Previous stay at IIAS: Aug-Nov 2013

IIAS fellowship 2018: Asian Self-representation at World’s Fairs
This project, which extends from my prior work on the politics of culture in Singapore and community-based performance in the Philippines (Places for Happiness: Community, Self and Performance in the Philippines, University of Hawaii Press, 2017), will enable me to complete the manuscript for Asian Self-Representation at World’s Fairs, under contract with Amsterdam University Press.

International expositions, or “World’s Fairs,” remain the largest and most important stage on which millions of humans routinely gather to directly experience, express, and respond to cultural difference. While Asian representation at the hands of colonizing powers and unscrupulous Western impresarios at international expositions has been widely documented, apart from scholarship by Japan scholars, there has been little correspondingly engaged analysis of contemporary Asian self-representation at these events.

This book turns the lens around by focusing on expressions of Asian agency at selected international expositions in the West over the last century, mapping out the shift from the “exhibitionary order” that characterized earlier expositions to a new “performative order,” one increasingly preoccupied with the generation of affect. My research is concerned with the imaginative worlds called into being within and around the Asian country pavilions at these events, where the performative has become the dominant mode for communicating directly with and imprinting on the bodies of spectator/participants.


IIAS fellowship 12 August - 30 November 2013
Research topic: Community-Based Performance in the Philippines

I am currently working toward completing the first draft of my book, Emplacing Happiness: Community, the Self and Performance in the Philippines. This book brings together a decade of experience and research into community-based performance in the Philippines, focusing on works that are created and presented outside the context of established theatre venues and that define, reinforce, and celebrate the shared belief systems of a specific community. Included are large-scale, festival-based performance work and religious/civic celebrations, religious theatre associated with Holy Week (senakulo, or enactments of the Passion), transgendered performance, national and regional dance drama competitions extending from the tradition of folk-inflected "street dance," and dance in prison. The scale of community-based performance in terms of duration, time commitment, and productive labor places these practices in a central position in the lives of Filipinos and positions the Philippines as one of the world's most significant and undervalued performance-centered cultures. 

The links between “fun,” performance, and human happiness in a Filipino context has been of increasing concern to me as my own subject position as a researcher into community-based performance in the Philippines has shifted from participant-observer, to that of a participant who is compelled to return to certain events year after year.  Thus I have come to increasingly consider the ways in which both I and other participants are “emplaced” phenomenologically in the specific performance environments at these events and how the specifics of this emplacement elicits a strong internal pull on the body.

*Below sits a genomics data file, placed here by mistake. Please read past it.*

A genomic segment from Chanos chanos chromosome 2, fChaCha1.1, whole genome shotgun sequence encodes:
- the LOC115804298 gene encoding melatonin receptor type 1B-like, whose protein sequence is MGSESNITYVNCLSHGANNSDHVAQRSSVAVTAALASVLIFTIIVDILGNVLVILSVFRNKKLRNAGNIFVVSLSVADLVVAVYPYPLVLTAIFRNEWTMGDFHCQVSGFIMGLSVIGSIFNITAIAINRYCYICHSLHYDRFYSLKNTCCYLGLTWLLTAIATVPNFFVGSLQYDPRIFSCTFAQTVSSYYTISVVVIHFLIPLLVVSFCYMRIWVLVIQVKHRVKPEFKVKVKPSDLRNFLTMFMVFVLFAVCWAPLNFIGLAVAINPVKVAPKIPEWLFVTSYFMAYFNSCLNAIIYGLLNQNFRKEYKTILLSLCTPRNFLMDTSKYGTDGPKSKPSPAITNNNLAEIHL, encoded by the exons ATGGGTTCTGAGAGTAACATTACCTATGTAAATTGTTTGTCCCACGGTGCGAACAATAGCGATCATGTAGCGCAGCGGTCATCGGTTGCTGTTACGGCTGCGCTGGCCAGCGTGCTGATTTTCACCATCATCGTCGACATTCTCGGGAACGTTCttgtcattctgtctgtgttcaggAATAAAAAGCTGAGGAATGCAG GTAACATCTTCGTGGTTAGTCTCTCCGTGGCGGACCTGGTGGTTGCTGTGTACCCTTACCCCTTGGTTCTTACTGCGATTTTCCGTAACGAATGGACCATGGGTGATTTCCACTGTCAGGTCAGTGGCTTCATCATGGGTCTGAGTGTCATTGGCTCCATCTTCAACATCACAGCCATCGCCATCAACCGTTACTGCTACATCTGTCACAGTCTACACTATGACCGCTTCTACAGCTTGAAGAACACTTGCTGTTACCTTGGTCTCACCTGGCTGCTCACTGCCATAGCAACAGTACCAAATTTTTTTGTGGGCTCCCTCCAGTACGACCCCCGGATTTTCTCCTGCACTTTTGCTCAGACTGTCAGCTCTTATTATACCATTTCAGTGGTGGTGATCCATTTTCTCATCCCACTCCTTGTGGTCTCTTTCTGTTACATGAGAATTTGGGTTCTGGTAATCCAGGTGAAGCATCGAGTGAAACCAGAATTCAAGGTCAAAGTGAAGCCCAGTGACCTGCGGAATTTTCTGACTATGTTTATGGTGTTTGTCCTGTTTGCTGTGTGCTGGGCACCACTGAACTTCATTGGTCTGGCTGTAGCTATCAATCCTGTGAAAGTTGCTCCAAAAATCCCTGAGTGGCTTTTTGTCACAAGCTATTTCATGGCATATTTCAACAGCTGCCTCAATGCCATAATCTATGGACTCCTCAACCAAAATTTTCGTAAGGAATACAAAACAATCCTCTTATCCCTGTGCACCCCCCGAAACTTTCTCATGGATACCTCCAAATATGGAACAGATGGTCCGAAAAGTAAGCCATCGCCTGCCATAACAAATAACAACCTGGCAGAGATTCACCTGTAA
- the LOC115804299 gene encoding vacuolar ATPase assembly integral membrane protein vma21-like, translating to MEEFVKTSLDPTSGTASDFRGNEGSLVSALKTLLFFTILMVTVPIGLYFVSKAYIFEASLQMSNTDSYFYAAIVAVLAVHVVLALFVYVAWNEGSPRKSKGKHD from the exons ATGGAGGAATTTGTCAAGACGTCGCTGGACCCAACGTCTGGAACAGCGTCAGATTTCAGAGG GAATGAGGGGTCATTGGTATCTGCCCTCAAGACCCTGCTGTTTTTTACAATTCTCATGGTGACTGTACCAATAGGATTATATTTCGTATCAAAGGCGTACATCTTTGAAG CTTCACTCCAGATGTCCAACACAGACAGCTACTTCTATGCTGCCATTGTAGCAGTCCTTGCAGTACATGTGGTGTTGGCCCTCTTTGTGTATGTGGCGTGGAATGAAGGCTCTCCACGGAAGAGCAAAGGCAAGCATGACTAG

In the context of a range of large-scale, civic performance events in the Philippines, both secular and religious in nature, this inquiry seeks to answer the question: Why, when Filipinos are among the poorest people in Southeast Asia, do they record high levels of happiness in a range of international matrices?  Secondarily, one can also ask: “What rewards are so great as to make the participants in these events give up weeks or even months of productive labour and place this activity as the most important or central ones in their lives every year?” These questions can be answered by considering how the needs of the individual for happiness are met through involvement in performance practices that link them to a community and that in turn define both the individual and community. The ways in which the socially and culturally-imbedded performance practices I examine are distinctively local in expression, and as a collectivity, distinctively Filipino is equally important. 

Further, I seek to identify the frames that shape and contain the individual, that locate them in time, place, and in the specifics of a local culture and local imaginary, while inquiring as to what defines and activates the collective and in turn how that which is local finds its expressive home by tapping into a regional, national, or transnational imaginary. My aim is to create a framework that moves through cultural coordinates that variously combine and interweave the local, national, transnational, and the transcultural. This framework will set out “places” for happiness that are not merely physical and cultural locations but are also resident inside the human organism.